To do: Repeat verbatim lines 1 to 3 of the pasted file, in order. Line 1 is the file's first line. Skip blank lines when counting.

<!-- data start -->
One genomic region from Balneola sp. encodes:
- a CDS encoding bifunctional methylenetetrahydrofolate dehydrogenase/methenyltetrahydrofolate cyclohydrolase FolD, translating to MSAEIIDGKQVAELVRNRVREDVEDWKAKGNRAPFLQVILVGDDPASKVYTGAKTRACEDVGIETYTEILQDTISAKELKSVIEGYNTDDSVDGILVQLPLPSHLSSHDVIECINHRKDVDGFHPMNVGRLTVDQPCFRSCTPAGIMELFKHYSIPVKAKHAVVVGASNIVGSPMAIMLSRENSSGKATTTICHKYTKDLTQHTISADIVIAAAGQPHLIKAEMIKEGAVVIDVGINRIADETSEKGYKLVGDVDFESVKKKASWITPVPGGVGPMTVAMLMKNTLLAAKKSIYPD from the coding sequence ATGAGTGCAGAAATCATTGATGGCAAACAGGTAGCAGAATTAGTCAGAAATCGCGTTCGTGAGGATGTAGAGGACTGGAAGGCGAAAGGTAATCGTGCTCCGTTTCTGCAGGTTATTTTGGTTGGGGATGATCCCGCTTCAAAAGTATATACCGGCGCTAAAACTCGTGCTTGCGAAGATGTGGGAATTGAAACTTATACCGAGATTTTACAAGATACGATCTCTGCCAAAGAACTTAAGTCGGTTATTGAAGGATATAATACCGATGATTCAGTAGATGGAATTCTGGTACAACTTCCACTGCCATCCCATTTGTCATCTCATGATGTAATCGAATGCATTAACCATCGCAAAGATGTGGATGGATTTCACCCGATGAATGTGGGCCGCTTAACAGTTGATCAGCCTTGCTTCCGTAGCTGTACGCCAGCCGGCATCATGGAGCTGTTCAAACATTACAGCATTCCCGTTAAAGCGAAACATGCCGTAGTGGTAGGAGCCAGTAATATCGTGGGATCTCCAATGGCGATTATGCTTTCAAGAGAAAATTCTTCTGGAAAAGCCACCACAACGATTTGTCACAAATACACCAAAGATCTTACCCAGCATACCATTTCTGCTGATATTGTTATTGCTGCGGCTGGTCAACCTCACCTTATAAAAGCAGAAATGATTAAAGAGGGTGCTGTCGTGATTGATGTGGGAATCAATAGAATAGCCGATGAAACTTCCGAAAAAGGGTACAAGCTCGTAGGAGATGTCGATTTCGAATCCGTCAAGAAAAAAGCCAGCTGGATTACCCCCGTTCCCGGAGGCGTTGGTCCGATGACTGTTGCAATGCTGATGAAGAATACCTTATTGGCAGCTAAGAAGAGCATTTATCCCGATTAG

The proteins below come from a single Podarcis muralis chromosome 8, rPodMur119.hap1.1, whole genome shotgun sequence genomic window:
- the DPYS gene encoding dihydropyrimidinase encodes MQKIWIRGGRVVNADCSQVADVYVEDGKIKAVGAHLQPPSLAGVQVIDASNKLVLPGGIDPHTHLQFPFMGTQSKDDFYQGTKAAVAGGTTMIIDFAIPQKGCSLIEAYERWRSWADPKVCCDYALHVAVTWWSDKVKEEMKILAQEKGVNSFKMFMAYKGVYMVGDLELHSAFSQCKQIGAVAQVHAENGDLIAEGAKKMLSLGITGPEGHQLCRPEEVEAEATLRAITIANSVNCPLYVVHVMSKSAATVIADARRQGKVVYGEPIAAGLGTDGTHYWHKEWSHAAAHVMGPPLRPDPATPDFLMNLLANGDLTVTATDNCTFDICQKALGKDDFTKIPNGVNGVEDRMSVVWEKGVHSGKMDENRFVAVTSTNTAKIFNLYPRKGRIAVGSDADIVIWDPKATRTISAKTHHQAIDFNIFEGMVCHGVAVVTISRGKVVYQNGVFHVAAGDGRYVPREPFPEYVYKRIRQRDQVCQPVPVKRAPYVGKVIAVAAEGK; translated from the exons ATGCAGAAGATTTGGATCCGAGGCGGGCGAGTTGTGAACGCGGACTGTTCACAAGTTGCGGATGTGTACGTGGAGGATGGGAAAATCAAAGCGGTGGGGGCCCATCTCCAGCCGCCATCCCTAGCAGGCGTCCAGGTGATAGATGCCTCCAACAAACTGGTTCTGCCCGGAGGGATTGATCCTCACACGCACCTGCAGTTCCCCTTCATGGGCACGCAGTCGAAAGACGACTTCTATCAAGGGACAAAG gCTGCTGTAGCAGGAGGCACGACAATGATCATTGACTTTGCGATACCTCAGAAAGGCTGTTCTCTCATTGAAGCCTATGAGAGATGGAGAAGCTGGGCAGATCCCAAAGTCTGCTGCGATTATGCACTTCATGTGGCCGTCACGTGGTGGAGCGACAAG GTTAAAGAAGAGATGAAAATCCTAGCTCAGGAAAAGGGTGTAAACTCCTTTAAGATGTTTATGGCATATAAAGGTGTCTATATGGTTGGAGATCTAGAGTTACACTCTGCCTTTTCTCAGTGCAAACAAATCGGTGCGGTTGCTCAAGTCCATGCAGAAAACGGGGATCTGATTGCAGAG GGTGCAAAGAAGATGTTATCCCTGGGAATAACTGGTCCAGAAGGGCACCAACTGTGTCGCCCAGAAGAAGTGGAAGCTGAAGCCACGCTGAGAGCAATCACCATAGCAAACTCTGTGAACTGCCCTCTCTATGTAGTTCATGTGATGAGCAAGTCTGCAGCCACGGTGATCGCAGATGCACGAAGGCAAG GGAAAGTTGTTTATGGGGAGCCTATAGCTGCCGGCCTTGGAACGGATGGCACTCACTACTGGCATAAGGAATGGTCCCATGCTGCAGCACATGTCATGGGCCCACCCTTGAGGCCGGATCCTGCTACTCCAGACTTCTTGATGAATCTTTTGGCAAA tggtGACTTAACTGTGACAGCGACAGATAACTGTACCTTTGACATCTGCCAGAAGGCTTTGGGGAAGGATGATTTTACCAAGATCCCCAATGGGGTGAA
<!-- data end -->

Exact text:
One genomic region from Balneola sp. encodes:
- a CDS encoding bifunctional methylenetetrahydrofolate dehydrogenase/methenyltetrahydrofolate cyclohydrolase FolD, translating to MSAEIIDGKQVAELVRNRVREDVEDWKAKGNRAPFLQVILVGDDPASKVYTGAKTRACEDVGIETYTEILQDTISAKELKSVIEGYNTDDSVDGILVQLPLPSHLSSHDVIECINHRKDVDGFHPMNVGRLTVDQPCFRSCTPAGIMELFKHYSIPVKAKHAVVVGASNIVGSPMAIMLSRENSSGKATTTICHKYTKDLTQHTISADIVIAAAGQPHLIKAEMIKEGAVVIDVGINRIADETSEKGYKLVGDVDFESVKKKASWITPVPGGVGPMTVAMLMKNTLLAAKKSIYPD from the coding sequence ATGAGTGCAGAAATCATTGATGGCAAACAGGTAGCAGAATTAGTCAGAAATCGCGTTCGTGAGGATGTAGAGGACTGGAAGGCGAAAGGTAATCGTGCTCCGTTTCTGCAGGTTATTTTGGTTGGGGATGATCCCGCTTCAAAAGTATATACCGGCGCTAAAACTCGTGCTTGCGAAGATGTGGGAATTGAAACTTATACCGAGATTTTACAAGATACGATCTCTGCCAAAGAACTTAAGTCGGTTATTGAAGGATATAATACCGATGATTCAGTAGATGGAATTCTGGTACAACTTCCACTGCCATCCCATTTGTCATCTCATGATGTAATCGAATGCATTAACCATCGCAAAGATGTGGATGGATTTCACCCGATGAATGTGGGCCGCTTAACAGTTGATCAGCCTTGCTTCCGTAGCTGTACGCCAGCCGGCATCATGGAGCTGTTCAAACATTACAGCATTCCCGTTAAAGCGAAACATGCCGTAGTGGTAGGAGCCAGTAATATCGTGGGATCTCCAATGGCGATTATGCTTTCAAGAGAAAATTCTTCTGGAAAAGCCACCACAACGATTTGTCACAAATACACCAAAGATCTTACCCAGCATACCATTTCTGCTGATATTGTTATTGCTGCGGCTGGTCAACCTCACCTTATAAAAGCAGAAATGATTAAAGAGGGTGCTGTCGTGATTGATGTGGGAATCAATAGAATAGCCGATGAAACTTCCGAAAAAGGGTACAAGCTCGTAGGAGATGTCGATTTCGAATCCGTCAAGAAAAAAGCCAGCTGGATTACCCCCGTTCCCGGAGGCGTTGGTCCGATGACTGTTGCAATGCTGATGAAGAATACCTTATTGGCAGCTAAGAAGAGCATTTATCCCGATTAG

The proteins below come from a single Podarcis muralis chromosome 8, rPodMur119.hap1.1, whole genome shotgun sequence genomic window: